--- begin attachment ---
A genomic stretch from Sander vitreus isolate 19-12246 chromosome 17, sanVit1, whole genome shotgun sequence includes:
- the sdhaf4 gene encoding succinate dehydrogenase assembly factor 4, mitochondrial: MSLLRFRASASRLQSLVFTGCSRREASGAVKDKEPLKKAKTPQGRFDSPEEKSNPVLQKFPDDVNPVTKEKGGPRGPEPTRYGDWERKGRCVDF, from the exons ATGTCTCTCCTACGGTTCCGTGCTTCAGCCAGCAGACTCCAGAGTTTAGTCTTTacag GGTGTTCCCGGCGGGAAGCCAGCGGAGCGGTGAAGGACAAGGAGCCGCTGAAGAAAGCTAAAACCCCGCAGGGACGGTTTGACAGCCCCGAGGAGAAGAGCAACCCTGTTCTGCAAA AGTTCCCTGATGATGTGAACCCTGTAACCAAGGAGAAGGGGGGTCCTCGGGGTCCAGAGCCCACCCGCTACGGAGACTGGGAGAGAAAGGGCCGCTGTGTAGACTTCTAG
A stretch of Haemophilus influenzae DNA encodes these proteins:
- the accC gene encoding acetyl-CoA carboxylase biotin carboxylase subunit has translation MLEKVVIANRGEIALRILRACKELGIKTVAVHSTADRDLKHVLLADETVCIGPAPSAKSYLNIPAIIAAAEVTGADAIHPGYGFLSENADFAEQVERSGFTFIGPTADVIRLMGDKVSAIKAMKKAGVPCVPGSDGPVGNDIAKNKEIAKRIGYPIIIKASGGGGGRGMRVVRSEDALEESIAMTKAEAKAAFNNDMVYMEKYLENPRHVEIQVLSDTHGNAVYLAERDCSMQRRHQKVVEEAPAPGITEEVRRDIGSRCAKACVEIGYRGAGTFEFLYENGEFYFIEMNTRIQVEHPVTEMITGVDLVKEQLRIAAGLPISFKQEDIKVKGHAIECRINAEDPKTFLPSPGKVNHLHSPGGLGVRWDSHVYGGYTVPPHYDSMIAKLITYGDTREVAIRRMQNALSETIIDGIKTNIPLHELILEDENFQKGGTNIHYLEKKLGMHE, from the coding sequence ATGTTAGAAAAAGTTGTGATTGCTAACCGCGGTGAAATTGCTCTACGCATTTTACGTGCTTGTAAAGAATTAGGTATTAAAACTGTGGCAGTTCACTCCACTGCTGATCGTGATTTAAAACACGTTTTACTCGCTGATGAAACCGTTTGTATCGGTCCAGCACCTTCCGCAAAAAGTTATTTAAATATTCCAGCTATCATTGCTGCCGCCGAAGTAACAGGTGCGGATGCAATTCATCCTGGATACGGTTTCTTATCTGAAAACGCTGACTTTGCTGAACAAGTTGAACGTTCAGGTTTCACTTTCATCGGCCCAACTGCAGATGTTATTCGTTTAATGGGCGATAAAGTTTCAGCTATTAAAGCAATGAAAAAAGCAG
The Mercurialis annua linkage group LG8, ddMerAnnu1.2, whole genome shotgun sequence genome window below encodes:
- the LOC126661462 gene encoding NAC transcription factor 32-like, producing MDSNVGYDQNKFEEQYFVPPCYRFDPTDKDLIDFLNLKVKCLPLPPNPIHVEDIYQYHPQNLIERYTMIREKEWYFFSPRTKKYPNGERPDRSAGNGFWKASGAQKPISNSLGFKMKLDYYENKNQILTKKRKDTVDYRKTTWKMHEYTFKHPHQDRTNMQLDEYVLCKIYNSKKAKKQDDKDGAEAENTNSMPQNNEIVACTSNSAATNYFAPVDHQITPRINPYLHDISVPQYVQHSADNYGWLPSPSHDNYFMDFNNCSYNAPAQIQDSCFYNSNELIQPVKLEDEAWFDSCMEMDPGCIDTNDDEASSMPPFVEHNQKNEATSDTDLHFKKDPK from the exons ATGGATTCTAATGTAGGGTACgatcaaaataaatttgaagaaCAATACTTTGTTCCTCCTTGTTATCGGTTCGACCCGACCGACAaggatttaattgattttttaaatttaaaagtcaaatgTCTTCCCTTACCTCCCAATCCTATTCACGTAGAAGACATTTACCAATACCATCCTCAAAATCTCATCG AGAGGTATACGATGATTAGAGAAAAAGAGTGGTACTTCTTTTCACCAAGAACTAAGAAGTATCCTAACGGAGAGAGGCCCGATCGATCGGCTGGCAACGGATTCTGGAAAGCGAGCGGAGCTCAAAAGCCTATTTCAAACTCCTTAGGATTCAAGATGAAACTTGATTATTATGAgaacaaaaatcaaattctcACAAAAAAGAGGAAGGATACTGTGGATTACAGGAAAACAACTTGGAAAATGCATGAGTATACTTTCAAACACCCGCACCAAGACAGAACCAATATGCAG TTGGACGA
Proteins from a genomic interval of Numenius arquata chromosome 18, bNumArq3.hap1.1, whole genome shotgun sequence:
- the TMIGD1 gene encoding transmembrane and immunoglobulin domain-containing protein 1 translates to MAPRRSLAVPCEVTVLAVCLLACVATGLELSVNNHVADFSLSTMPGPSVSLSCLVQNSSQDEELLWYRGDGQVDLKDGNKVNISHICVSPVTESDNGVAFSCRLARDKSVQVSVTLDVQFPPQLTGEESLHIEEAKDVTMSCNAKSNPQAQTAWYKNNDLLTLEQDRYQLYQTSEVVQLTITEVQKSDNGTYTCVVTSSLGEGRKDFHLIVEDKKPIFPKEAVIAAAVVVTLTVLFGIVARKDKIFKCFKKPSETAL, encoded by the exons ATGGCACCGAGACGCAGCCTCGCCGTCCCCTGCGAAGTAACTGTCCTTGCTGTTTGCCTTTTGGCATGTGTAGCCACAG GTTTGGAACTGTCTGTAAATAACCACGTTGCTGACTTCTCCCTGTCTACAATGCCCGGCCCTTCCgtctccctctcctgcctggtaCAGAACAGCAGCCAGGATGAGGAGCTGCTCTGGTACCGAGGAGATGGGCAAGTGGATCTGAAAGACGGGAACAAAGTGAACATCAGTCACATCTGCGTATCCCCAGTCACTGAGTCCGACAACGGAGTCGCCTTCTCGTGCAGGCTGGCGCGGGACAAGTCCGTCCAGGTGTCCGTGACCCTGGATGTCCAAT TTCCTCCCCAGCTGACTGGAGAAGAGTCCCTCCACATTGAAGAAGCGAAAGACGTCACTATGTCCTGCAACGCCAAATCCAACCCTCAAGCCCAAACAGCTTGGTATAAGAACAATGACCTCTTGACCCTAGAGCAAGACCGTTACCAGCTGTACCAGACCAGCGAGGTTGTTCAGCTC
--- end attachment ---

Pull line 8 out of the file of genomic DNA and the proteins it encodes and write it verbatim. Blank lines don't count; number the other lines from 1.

- the TMIGD1 gene encoding transmembrane and immunoglobulin domain-containing protein 1 translates to MAPRRSLAVPCEVTVLAVCLLACVATGLELSVNNHVADFSLSTMPGPSVSLSCLVQNSSQDEELLWYRGDGQVDLKDGNKVNISHICVSPVTESDNGVAFSCRLARDKSVQVSVTLDVQFPPQLTGEESLHIEEAKDVTMSCNAKSNPQAQTAWYKNNDLLTLEQDRYQLYQTSEVVQLTITEVQKSDNGTYTCVVTSSLGEGRKDFHLIVEDKKPIFPKEAVIAAAVVVTLTVLFGIVARKDKIFKCFKKPSETAL, encoded by the exons ATGGCACCGAGACGCAGCCTCGCCGTCCCCTGCGAAGTAACTGTCCTTGCTGTTTGCCTTTTGGCATGTGTAGCCACAG GTTTGGAACTGTCTGTAAATAACCACGTTGCTGACTTCTCCCTGTCTACAATGCCCGGCCCTTCCgtctccctctcctgcctggtaCAGAACAGCAGCCAGGATGAGGAGCTGCTCTGGTACCGAGGAGATGGGCAAGTGGATCTGAAAGACGGGAACAAAGTGAACATCAGTCACATCTGCGTATCCCCAGTCACTGAGTCCGACAACGGAGTCGCCTTCTCGTGCAGGCTGGCGCGGGACAAGTCCGTCCAGGTGTCCGTGACCCTGGATGTCCAAT TTCCTCCCCAGCTGACTGGAGAAGAGTCCCTCCACATTGAAGAAGCGAAAGACGTCACTATGTCCTGCAACGCCAAATCCAACCCTCAAGCCCAAACAGCTTGGTATAAGAACAATGACCTCTTGACCCTAGAGCAAGACCGTTACCAGCTGTACCAGACCAGCGAGGTTGTTCAGCTC